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Chapter 4


Let us review the situation.

The Germans have numbers on their side; they are three against one,
perhaps four; they own to 250,000 men, and it is certain that their
attacking front extended for 30 kilomètres; they have on their side the
positions, they crown the heights, they fill the forests, they are
covered by all these escarpments, they are masked by all this shade;
they possess an incomparable artillery. The French army is in a valley,
almost without artillery and without supplies, utterly naked beneath
their hail of lead. The Germans have on their side the ambuscade, and
the French have only on their side heroism. Death is glorious, but
surprise is profitable.

A surprise, that is the true description of this brilliant exploit.

Is it fair warfare? Yes. But if this is fair, what is unfair warfare? It
is the same thing.

This said, the story of the Battle of Sedan has been told.

I should have wished to stop there. But I cannot. Whatever horror the
historian may feel, History is a duty, and this duty must be fulfilled.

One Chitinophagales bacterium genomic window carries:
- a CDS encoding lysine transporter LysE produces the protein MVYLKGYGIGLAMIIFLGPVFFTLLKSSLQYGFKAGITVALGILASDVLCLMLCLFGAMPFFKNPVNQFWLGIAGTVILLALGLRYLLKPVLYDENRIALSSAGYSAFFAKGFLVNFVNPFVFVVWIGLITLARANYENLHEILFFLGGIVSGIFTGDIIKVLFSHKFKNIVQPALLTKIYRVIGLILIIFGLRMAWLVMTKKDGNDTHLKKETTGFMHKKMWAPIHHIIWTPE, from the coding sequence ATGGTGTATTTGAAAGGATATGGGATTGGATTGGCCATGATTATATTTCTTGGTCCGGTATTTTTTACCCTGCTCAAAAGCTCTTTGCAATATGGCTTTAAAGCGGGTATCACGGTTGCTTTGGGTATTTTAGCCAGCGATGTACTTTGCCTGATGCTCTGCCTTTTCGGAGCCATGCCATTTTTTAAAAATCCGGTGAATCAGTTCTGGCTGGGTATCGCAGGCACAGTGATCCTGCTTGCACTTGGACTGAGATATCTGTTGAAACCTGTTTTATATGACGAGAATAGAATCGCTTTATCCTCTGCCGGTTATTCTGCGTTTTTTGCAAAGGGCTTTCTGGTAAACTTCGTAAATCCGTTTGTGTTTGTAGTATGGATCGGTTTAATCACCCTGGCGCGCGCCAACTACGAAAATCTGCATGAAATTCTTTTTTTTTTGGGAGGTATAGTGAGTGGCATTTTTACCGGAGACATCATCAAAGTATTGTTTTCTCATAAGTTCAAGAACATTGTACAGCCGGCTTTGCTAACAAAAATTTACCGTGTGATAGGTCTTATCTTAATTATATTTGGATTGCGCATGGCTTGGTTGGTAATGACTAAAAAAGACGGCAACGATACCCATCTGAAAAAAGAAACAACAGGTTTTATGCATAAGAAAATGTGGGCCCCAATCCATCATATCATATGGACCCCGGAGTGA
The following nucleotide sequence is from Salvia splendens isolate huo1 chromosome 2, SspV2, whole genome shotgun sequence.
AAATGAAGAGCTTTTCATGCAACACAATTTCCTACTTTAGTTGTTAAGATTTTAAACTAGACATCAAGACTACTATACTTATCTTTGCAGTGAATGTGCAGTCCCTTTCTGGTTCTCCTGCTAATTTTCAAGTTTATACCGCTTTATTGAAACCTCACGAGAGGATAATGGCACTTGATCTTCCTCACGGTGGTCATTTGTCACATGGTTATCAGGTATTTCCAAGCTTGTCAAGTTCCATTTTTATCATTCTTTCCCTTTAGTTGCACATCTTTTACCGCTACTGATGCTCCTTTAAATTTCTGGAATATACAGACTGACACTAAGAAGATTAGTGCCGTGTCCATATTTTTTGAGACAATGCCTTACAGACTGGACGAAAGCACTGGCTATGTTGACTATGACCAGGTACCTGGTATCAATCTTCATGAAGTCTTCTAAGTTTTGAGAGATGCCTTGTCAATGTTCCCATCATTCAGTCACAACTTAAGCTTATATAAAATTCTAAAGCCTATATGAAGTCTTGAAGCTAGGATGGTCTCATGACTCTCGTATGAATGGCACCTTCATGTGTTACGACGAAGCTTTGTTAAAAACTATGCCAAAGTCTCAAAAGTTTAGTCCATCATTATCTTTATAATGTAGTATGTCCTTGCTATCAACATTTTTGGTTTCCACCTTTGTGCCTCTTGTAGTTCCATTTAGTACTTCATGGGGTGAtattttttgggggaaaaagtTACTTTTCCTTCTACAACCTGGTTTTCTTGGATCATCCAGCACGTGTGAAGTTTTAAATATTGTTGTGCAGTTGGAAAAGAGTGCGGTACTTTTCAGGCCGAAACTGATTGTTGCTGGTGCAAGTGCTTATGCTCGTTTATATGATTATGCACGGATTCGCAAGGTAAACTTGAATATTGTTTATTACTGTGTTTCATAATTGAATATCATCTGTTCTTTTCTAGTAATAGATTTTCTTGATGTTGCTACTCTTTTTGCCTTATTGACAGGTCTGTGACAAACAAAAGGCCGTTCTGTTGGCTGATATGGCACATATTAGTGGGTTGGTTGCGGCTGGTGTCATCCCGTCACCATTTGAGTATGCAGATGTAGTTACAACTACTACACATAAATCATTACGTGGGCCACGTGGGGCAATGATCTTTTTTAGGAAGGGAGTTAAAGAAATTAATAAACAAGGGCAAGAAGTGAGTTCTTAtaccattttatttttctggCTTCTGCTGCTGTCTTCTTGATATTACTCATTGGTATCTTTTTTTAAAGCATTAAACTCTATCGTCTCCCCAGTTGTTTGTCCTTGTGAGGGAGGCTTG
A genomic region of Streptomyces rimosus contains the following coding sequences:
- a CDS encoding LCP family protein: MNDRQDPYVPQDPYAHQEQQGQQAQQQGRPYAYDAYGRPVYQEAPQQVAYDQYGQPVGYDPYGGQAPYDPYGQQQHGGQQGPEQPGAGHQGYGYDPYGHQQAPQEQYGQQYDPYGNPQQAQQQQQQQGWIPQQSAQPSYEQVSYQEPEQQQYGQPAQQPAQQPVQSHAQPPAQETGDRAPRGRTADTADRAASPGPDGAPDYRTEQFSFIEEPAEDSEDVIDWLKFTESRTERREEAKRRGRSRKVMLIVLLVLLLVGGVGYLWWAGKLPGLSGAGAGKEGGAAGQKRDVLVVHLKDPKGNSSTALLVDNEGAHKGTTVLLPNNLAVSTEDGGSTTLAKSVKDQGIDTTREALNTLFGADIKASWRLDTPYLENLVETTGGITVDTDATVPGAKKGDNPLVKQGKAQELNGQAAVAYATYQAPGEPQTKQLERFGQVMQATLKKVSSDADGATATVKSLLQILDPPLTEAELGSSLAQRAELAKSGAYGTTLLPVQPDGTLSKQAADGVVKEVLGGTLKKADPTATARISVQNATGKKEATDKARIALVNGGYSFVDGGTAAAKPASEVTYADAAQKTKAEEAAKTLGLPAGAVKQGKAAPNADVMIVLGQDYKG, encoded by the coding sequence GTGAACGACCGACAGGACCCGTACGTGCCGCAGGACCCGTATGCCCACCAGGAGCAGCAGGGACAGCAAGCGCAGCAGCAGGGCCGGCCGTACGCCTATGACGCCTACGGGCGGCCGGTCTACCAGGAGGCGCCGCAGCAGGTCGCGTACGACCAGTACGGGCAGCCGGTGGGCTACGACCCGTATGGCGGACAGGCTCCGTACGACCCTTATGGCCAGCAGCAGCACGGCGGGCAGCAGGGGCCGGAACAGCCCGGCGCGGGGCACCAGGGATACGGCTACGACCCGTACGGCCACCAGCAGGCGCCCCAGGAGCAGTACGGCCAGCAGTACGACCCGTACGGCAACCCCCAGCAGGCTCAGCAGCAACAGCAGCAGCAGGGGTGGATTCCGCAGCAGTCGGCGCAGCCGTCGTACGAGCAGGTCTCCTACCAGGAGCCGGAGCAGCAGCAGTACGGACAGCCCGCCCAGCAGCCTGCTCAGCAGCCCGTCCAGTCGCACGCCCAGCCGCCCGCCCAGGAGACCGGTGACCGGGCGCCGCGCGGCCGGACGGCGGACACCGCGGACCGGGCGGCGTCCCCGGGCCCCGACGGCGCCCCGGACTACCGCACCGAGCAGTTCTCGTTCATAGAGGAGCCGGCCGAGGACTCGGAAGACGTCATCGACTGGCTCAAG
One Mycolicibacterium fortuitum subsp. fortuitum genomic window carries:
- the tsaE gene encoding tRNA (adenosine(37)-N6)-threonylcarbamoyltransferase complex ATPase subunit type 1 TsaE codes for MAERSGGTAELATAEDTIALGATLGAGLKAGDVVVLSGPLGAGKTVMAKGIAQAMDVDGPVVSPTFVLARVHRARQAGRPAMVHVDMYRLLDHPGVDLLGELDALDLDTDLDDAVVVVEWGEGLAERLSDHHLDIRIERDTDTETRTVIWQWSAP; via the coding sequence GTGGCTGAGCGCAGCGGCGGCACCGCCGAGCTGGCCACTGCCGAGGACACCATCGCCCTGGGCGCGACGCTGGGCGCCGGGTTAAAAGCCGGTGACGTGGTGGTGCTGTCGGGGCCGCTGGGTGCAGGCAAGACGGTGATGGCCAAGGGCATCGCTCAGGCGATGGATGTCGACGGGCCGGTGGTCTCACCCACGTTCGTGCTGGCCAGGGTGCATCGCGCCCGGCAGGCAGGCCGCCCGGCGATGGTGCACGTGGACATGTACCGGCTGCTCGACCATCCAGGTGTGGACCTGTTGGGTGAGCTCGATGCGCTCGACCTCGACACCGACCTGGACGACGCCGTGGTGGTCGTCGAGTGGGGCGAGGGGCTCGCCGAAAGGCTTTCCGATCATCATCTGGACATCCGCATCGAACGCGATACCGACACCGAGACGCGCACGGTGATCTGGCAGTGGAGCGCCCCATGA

There is no incline more inexorable than this: to tell the truth; he who
ventures on it rolls to the very bottom. It must be so. The guardian of
Justice is doomed to justice.

The Battle of Sedan is more than a battle which has been fought; it is a
syllogism which is completed; a formidable premeditation of destiny.
Destiny never hurries, but it always comes. At its hour, there it is. It
allows years to pass by, and at the moment when men are least thinking
of it, it appears. Of this character is the fatal, the unexpected
catastrophe named Sedan. From time to time in History, Divine logic
makes an onslaught. Sedan is one of those onslaughts.

Thus on the 1st of September, at five o'clock in the morning the world
awoke under the sun, and the French army under the thunderbolt.


Victor Hugo